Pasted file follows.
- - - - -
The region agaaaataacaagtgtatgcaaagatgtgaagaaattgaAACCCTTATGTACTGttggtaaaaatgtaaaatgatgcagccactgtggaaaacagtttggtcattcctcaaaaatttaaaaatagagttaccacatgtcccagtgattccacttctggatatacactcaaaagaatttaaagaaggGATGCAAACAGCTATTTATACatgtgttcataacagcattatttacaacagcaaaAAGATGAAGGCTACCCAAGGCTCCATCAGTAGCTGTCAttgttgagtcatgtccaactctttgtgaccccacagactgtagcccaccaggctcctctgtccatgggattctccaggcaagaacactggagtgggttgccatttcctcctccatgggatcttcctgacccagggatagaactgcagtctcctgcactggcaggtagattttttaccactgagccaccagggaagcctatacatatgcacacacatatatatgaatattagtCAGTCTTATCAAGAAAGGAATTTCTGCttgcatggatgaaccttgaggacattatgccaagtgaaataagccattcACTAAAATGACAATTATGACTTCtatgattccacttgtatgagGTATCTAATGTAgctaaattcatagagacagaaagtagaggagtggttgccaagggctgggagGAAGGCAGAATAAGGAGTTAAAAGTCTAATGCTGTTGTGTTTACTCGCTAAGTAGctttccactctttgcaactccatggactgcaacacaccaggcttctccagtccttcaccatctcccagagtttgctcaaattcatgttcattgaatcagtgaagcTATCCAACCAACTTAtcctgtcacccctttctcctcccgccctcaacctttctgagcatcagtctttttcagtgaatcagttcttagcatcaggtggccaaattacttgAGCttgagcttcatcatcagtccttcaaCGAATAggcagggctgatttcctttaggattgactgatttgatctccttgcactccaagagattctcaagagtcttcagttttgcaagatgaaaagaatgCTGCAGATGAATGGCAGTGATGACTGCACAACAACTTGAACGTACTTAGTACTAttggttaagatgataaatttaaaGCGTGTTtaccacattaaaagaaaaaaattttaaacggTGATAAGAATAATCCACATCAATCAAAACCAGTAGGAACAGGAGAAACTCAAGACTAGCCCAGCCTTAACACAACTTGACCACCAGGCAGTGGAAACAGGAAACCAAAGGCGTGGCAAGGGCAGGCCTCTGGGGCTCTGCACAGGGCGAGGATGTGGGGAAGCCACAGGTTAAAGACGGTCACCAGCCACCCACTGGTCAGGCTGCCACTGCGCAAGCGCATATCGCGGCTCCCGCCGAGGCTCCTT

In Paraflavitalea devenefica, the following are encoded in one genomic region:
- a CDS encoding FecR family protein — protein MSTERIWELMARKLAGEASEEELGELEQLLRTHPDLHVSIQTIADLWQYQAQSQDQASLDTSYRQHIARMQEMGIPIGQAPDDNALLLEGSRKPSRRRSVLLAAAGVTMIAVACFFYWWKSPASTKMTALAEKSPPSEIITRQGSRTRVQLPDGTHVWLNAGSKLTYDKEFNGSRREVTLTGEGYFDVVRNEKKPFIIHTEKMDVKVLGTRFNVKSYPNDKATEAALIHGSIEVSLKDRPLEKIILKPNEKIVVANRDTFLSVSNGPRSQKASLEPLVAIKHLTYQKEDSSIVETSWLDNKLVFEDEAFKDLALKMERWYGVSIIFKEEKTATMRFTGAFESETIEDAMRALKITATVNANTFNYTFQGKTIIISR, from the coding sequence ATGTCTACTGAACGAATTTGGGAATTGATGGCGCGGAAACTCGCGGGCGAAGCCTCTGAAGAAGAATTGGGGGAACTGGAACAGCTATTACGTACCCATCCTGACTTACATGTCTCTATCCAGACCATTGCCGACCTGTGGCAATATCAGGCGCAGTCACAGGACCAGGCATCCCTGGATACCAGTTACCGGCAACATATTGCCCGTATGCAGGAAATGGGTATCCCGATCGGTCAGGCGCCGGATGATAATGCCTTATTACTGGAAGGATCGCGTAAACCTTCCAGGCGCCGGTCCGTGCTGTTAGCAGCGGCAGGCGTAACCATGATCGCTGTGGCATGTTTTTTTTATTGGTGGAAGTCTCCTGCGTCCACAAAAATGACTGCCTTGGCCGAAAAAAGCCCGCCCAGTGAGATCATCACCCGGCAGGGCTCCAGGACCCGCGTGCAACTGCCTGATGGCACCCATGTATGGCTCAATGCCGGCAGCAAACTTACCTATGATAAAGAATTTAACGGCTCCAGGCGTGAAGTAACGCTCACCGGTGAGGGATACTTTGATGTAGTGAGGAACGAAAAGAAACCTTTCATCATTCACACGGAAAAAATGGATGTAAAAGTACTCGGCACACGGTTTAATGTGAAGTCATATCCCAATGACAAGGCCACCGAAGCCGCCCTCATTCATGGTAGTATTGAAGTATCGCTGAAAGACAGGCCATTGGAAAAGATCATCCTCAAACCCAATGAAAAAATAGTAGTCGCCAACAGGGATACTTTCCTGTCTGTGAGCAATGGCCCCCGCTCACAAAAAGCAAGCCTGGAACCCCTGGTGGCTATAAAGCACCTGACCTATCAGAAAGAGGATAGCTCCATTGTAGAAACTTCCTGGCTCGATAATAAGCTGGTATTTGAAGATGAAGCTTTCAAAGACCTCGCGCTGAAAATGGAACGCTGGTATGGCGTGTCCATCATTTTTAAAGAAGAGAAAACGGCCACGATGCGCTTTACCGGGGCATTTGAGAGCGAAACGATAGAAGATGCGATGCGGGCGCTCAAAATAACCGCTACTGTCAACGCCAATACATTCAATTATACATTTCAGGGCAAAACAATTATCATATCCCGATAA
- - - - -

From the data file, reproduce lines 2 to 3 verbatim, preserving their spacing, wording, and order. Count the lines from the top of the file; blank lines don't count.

In Paraflavitalea devenefica, the following are encoded in one genomic region:
- a CDS encoding FecR family protein — protein MSTERIWELMARKLAGEASEEELGELEQLLRTHPDLHVSIQTIADLWQYQAQSQDQASLDTSYRQHIARMQEMGIPIGQAPDDNALLLEGSRKPSRRRSVLLAAAGVTMIAVACFFYWWKSPASTKMTALAEKSPPSEIITRQGSRTRVQLPDGTHVWLNAGSKLTYDKEFNGSRREVTLTGEGYFDVVRNEKKPFIIHTEKMDVKVLGTRFNVKSYPNDKATEAALIHGSIEVSLKDRPLEKIILKPNEKIVVANRDTFLSVSNGPRSQKASLEPLVAIKHLTYQKEDSSIVETSWLDNKLVFEDEAFKDLALKMERWYGVSIIFKEEKTATMRFTGAFESETIEDAMRALKITATVNANTFNYTFQGKTIIISR, from the coding sequence ATGTCTACTGAACGAATTTGGGAATTGATGGCGCGGAAACTCGCGGGCGAAGCCTCTGAAGAAGAATTGGGGGAACTGGAACAGCTATTACGTACCCATCCTGACTTACATGTCTCTATCCAGACCATTGCCGACCTGTGGCAATATCAGGCGCAGTCACAGGACCAGGCATCCCTGGATACCAGTTACCGGCAACATATTGCCCGTATGCAGGAAATGGGTATCCCGATCGGTCAGGCGCCGGATGATAATGCCTTATTACTGGAAGGATCGCGTAAACCTTCCAGGCGCCGGTCCGTGCTGTTAGCAGCGGCAGGCGTAACCATGATCGCTGTGGCATGTTTTTTTTATTGGTGGAAGTCTCCTGCGTCCACAAAAATGACTGCCTTGGCCGAAAAAAGCCCGCCCAGTGAGATCATCACCCGGCAGGGCTCCAGGACCCGCGTGCAACTGCCTGATGGCACCCATGTATGGCTCAATGCCGGCAGCAAACTTACCTATGATAAAGAATTTAACGGCTCCAGGCGTGAAGTAACGCTCACCGGTGAGGGATACTTTGATGTAGTGAGGAACGAAAAGAAACCTTTCATCATTCACACGGAAAAAATGGATGTAAAAGTACTCGGCACACGGTTTAATGTGAAGTCATATCCCAATGACAAGGCCACCGAAGCCGCCCTCATTCATGGTAGTATTGAAGTATCGCTGAAAGACAGGCCATTGGAAAAGATCATCCTCAAACCCAATGAAAAAATAGTAGTCGCCAACAGGGATACTTTCCTGTCTGTGAGCAATGGCCCCCGCTCACAAAAAGCAAGCCTGGAACCCCTGGTGGCTATAAAGCACCTGACCTATCAGAAAGAGGATAGCTCCATTGTAGAAACTTCCTGGCTCGATAATAAGCTGGTATTTGAAGATGAAGCTTTCAAAGACCTCGCGCTGAAAATGGAACGCTGGTATGGCGTGTCCATCATTTTTAAAGAAGAGAAAACGGCCACGATGCGCTTTACCGGGGCATTTGAGAGCGAAACGATAGAAGATGCGATGCGGGCGCTCAAAATAACCGCTACTGTCAACGCCAATACATTCAATTATACATTTCAGGGCAAAACAATTATCATATCCCGATAA